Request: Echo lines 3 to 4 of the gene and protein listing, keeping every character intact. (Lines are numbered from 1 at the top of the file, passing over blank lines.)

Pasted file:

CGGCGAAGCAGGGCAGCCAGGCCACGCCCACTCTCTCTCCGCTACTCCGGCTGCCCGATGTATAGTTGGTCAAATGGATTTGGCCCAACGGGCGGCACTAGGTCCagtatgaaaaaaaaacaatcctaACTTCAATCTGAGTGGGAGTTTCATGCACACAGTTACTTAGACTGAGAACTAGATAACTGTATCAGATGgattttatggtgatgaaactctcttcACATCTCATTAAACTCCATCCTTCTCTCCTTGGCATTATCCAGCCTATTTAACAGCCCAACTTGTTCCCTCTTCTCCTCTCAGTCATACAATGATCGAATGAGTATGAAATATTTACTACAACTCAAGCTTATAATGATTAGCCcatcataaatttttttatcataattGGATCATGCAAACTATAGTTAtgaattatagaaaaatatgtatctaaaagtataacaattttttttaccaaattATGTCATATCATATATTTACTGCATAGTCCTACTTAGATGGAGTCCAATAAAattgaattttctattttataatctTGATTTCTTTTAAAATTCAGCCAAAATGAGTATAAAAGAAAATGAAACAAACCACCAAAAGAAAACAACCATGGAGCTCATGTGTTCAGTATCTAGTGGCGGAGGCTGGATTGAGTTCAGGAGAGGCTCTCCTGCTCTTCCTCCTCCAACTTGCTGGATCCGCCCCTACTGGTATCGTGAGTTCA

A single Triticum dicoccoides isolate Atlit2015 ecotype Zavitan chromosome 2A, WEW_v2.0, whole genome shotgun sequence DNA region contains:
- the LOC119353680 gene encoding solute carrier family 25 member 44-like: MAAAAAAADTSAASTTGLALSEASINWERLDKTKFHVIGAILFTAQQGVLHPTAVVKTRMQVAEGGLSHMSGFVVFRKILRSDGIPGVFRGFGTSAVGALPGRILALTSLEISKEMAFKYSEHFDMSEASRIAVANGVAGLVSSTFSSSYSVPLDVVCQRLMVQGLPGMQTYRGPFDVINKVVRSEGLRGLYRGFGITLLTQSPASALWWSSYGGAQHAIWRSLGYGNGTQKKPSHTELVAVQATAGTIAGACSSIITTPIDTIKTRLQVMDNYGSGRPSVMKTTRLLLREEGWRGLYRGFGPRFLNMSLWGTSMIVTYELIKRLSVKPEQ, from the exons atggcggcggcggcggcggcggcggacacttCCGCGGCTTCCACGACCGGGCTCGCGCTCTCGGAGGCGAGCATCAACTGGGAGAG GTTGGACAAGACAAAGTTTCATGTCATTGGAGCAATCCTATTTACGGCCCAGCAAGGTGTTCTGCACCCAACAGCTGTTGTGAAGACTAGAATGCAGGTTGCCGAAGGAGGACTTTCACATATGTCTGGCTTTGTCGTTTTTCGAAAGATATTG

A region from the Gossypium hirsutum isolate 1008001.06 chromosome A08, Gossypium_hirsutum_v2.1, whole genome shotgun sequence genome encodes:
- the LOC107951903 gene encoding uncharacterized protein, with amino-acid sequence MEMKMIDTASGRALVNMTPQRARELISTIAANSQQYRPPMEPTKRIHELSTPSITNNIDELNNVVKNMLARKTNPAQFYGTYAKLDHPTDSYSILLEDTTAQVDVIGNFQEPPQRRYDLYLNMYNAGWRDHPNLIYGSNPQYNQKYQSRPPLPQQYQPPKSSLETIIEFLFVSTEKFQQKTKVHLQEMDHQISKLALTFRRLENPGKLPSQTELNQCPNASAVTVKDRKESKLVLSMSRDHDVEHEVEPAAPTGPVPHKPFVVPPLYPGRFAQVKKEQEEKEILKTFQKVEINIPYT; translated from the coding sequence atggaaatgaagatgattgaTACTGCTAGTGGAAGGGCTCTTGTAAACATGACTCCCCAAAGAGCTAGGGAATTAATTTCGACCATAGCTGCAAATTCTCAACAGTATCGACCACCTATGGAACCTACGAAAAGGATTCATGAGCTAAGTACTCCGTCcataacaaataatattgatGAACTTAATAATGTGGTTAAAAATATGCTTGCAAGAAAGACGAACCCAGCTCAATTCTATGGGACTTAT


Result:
- the LOC119353680 gene encoding solute carrier family 25 member 44-like: MAAAAAAADTSAASTTGLALSEASINWERLDKTKFHVIGAILFTAQQGVLHPTAVVKTRMQVAEGGLSHMSGFVVFRKILRSDGIPGVFRGFGTSAVGALPGRILALTSLEISKEMAFKYSEHFDMSEASRIAVANGVAGLVSSTFSSSYSVPLDVVCQRLMVQGLPGMQTYRGPFDVINKVVRSEGLRGLYRGFGITLLTQSPASALWWSSYGGAQHAIWRSLGYGNGTQKKPSHTELVAVQATAGTIAGACSSIITTPIDTIKTRLQVMDNYGSGRPSVMKTTRLLLREEGWRGLYRGFGPRFLNMSLWGTSMIVTYELIKRLSVKPEQ, from the exons atggcggcggcggcggcggcggcggacacttCCGCGGCTTCCACGACCGGGCTCGCGCTCTCGGAGGCGAGCATCAACTGGGAGAG GTTGGACAAGACAAAGTTTCATGTCATTGGAGCAATCCTATTTACGGCCCAGCAAGGTGTTCTGCACCCAACAGCTGTTGTGAAGACTAGAATGCAGGTTGCCGAAGGAGGACTTTCACATATGTCTGGCTTTGTCGTTTTTCGAAAGATATTG

A region from the Gossypium hirsutum isolate 1008001.06 chromosome A08, Gossypium_hirsutum_v2.1, whole genome shotgun sequence genome encodes: